What is Debit Balance?
Debit balance is an amount which states that the total amount of debit entries in a general ledger is more than the total amount of the credit entries.
It is different from debit entry. A debit entry is made to record a transaction in the general ledger, e.g., when we purchase an asset, we debit the asset account recording the purchase and credit bank account showing an outflow of money. Whereas, a debit balance is a net amount (Debit minus Credit) in a general ledger after recording all the transactions.
It is generally found in the assets and expenses ledgers, a few examples are stated below,
- Fixed assets A/c’s – When a fixed asset is purchased, it will be recorded as a debit transaction, and later credit entries are made for charging depreciation to the asset. It will leave a net debit balance in the fixed asset account.
- Expense A/c’s – The expense and loss accounts like rent, salary, repair, and maintenance, interest expense, electricity, etc. will always carry a debit balance.
- Investments – Similar to fixed assets, investment purchased will have a debit entry, and later debit balance will be reflected in the investment account.
Debit vs. Credit Balance
In accounting general ledger we can find two types of balances. To find out what balance a ledger reflects, we need to calculate which side of the ledger has a higher balance, i.e., if the debit total is greater than the credit, the ledger has a Debit balance. Similarly, if the credit total is higher than the debit total, it will have a credit balance.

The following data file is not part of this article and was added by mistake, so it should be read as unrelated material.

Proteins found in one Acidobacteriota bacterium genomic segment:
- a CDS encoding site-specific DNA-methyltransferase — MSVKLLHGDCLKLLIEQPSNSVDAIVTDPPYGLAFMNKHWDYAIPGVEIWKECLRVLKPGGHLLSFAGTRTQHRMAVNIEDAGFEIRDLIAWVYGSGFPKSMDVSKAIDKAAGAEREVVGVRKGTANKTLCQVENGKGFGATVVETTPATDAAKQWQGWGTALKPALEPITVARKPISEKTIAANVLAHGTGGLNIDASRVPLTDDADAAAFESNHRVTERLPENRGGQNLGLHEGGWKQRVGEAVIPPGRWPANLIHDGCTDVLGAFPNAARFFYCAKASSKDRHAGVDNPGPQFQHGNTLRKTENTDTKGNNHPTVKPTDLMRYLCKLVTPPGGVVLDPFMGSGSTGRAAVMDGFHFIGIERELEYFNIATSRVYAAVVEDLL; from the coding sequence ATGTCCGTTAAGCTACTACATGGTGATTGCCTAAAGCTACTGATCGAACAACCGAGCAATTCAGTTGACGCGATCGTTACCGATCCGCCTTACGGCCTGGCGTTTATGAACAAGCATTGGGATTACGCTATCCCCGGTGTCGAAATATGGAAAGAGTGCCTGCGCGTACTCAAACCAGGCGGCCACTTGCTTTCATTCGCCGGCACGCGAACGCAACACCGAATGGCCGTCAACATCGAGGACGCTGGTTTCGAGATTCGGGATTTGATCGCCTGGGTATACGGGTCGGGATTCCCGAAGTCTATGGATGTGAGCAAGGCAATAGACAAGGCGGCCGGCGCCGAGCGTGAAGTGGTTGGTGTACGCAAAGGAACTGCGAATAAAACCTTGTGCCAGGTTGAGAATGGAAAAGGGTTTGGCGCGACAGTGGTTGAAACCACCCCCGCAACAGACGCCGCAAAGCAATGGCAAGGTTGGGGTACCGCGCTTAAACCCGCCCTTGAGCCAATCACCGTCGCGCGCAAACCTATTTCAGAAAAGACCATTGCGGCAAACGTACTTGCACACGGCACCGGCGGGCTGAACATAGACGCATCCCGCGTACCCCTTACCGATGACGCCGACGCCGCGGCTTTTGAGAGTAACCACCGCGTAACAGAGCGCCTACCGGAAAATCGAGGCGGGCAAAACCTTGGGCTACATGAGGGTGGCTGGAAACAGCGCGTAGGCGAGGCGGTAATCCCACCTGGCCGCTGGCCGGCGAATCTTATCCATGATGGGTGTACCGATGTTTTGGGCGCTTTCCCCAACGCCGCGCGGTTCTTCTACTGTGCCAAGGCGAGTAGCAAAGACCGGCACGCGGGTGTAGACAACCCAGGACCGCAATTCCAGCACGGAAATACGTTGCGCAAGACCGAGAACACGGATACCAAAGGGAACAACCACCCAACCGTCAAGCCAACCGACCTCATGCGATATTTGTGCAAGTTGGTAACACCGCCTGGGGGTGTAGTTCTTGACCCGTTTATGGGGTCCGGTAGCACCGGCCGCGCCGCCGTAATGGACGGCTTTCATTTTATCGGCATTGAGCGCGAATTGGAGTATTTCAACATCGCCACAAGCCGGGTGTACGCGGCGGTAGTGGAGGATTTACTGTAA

4.5 (241 ratings) 1 Online Courses | 3+ Hours | Verifiable Certificate of Completion | Lifetime Access
To understand in a better way, we can consider the following illustration,
Here as we can see that the debit total is more than the credit total, i.e., the inflow of cash is more than the outflow; therefore, the cash account gives a debit balance of 3,000.
Here we can understand that after repayment of the installment of the loan, the credit total is higher than the debit total; therefore, the loan a/c gives credit of Rs. 360,000.
From the above explanation, we can understand that these balances are commonly used terms in accounting, and while reading and understanding financial statements, therefore, it is important to understand the meaning of the term which can be concluded simply, i.e.,
if Debit total > Credit Total = Debit Balance and
if Credit total > Debit Total = Credit Balance.
This article has been a guide to what debit balance is and its definition. Here we discuss examples of debit balance along with its difference with a credit balance. You can learn more about financing from the following articles –